Men with HPV are 20 times more likely to be reinfected after one year
December 5, 2017
A new analysis of genital human papillomavirus (HPV) in men shows that infection with one HPV type strongly increases the risk of reinfection with the same type. In fact, men who are infected with the type responsible for most HPV-related cancers are 20 times more likely to be reinfected within one year. This increased risk suggests that infection confers no natural immunity against HPV, as is often the case with other viruses.
The study, published December 5 in the Proceedings of the National Academy of Sciences, highlights the importance of vaccination for preventing the spread of HPV in young men before they become sexually active. Vaccination could potentially prevent reinfection in older men who have already contracted the virus.
“Vaccinating boys before HPV exposure could be a highly effective way to reduce the burden of HPV infection. Vaccinating men who have already been infected might also be effective,” said Sylvia Ranjeva, a PhD student in the University of Chicago Department of Ecology and Evolution and the Pritzker School of Medicine, who led the study.
HPV is the most common sexually transmitted infection. Approximately 40 percent of women and 45 percent of men in the United States are infected, and it is a major cause of genital warts and cancers of the genitals, mouth and throat. There are more than 200 genetically-distinct HPV types; vaccines protect against four to nine of the most common, disease-causing types.
Ranjeva and her UChicago colleagues, including Greg Dwyer, PhD, professor of ecology and evolution and Sarah Cobey, PhD, assistant professor of ecology and evolution, wanted to understand what allowed so many different types of HPV to coexist. They analyzed data regarding the spread of the disease from the HPV in Men study, which tracked more than 4,000 unvaccinated men from three cities in Florida, Mexico and Brazil over five years from 2005 to 2009.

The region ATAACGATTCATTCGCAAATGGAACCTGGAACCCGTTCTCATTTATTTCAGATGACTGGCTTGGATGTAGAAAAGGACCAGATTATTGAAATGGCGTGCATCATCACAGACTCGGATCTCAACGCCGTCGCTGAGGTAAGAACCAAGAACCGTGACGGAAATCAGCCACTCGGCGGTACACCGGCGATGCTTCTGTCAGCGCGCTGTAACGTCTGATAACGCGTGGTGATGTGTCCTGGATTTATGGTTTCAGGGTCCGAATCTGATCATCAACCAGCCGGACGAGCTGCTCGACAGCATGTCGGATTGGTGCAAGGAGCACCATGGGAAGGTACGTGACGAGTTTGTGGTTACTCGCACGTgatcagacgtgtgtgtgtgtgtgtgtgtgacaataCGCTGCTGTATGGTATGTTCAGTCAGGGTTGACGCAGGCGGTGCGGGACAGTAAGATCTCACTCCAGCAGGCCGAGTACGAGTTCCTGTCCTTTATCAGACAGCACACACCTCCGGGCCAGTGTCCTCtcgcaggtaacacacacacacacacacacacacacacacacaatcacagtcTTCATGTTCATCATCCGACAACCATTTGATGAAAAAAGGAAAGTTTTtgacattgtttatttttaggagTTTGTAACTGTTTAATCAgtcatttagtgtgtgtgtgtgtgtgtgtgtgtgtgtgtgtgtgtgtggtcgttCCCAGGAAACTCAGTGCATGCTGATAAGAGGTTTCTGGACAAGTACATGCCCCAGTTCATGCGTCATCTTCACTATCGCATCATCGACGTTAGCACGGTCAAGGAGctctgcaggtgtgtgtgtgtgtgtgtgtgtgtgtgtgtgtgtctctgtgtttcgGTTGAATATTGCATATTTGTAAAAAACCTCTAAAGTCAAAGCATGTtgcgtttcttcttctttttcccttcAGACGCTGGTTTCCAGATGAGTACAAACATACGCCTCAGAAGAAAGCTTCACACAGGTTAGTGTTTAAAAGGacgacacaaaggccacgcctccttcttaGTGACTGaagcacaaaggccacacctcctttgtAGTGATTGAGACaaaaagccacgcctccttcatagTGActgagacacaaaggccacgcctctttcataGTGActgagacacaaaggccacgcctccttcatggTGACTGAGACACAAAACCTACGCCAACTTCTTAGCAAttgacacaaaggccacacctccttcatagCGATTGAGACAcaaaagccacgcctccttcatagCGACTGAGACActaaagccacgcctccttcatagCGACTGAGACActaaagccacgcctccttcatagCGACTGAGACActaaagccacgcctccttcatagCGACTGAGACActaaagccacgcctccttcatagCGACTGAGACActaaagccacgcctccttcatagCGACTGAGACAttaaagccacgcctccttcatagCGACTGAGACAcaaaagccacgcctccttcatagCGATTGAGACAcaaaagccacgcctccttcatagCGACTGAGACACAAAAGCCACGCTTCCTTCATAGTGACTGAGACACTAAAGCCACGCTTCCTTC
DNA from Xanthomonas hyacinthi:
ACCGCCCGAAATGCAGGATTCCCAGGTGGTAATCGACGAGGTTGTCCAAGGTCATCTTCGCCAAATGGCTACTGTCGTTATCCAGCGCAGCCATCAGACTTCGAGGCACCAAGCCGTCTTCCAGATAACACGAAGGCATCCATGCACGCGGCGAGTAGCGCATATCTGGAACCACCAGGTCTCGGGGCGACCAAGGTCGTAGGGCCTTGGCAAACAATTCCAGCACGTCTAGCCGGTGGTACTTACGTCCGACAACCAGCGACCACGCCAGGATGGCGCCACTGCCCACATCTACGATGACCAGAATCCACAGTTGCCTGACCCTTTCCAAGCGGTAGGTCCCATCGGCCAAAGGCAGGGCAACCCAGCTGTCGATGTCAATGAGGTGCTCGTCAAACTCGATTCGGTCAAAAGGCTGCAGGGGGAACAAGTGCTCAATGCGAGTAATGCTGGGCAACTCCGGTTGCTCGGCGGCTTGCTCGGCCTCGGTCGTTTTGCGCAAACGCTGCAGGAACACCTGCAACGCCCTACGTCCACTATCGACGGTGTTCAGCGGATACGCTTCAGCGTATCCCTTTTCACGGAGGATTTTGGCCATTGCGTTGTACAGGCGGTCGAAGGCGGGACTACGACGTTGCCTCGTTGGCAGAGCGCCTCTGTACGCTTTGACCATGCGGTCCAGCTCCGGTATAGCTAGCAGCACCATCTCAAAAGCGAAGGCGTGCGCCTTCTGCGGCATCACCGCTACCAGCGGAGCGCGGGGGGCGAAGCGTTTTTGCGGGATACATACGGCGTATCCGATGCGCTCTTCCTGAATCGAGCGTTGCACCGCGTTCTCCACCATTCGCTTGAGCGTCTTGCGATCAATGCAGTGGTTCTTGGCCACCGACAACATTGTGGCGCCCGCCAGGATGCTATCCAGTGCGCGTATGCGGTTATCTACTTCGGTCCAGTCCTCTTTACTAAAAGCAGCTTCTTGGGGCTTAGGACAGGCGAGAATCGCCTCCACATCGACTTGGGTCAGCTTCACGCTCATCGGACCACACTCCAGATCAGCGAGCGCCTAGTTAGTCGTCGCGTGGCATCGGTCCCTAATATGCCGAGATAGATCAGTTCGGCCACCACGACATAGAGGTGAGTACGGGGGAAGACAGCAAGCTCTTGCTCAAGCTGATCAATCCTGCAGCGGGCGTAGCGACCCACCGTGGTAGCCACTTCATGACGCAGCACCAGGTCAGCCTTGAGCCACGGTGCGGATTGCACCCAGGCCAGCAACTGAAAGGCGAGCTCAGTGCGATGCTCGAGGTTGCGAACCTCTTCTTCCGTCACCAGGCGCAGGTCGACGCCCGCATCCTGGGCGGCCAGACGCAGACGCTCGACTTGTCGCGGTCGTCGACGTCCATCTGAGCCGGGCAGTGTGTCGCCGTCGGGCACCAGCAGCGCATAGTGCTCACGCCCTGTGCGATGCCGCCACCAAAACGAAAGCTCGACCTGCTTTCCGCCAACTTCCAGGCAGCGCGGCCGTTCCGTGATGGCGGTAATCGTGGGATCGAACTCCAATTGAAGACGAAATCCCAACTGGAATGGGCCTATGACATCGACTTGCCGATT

Usually, diversity of so many types of viruses happens as they compete to evolve different ways to evade the immune defenses of hosts. The new analysis showed no evidence of such competition among HPV types, however. Instead, the diversity of HPV types may stem from recurring infections of particular types within individuals. While relatively few people are infected with any one type, the high overall HPV prevalence occurs because nearly half the adult population carries at least one type of genital HPV. The high risk of reinfection may be due to either auto-inoculation, spreading the infection by repeated contact between different sites on the body, or reactivation of a latent virus.
The results also show that men who are infected once with HPV16, the type responsible for most HPV-related cancers, are at 20 times higher risk of reinfection after one year, and 14 times higher after two years. The researchers saw the same effect in both men who are sexually active and celibate, suggesting that they are not reacquiring the virus from another sexual partner.
“That’s what makes this a biologically significant result,” Ranjeva said. “The best thing we can do is prevent the initial infection by vaccinating boys before sexual contact. However, if the increased risk of reinfection is due to auto-inoculation, then another effective strategy may be to vaccinate previously infected men as well.”
The study, “Recurring infection with ecologically distinct human papillomavirus (HPV) types explains high prevalence and diversity,” was supported by the National Institutes of Health. Additional authors include Edward Baskerville from the University of Chicago; Vanja Dukic and Anna Giuliano from the H. Lee Moffitt Cancer Center; Luisa Villa from Universidade de Sao Paulo, Brazil; and Eduardo Lazcano-Ponce from Instituto Nacional de Salud Publica, Cuernavaca, Mexico.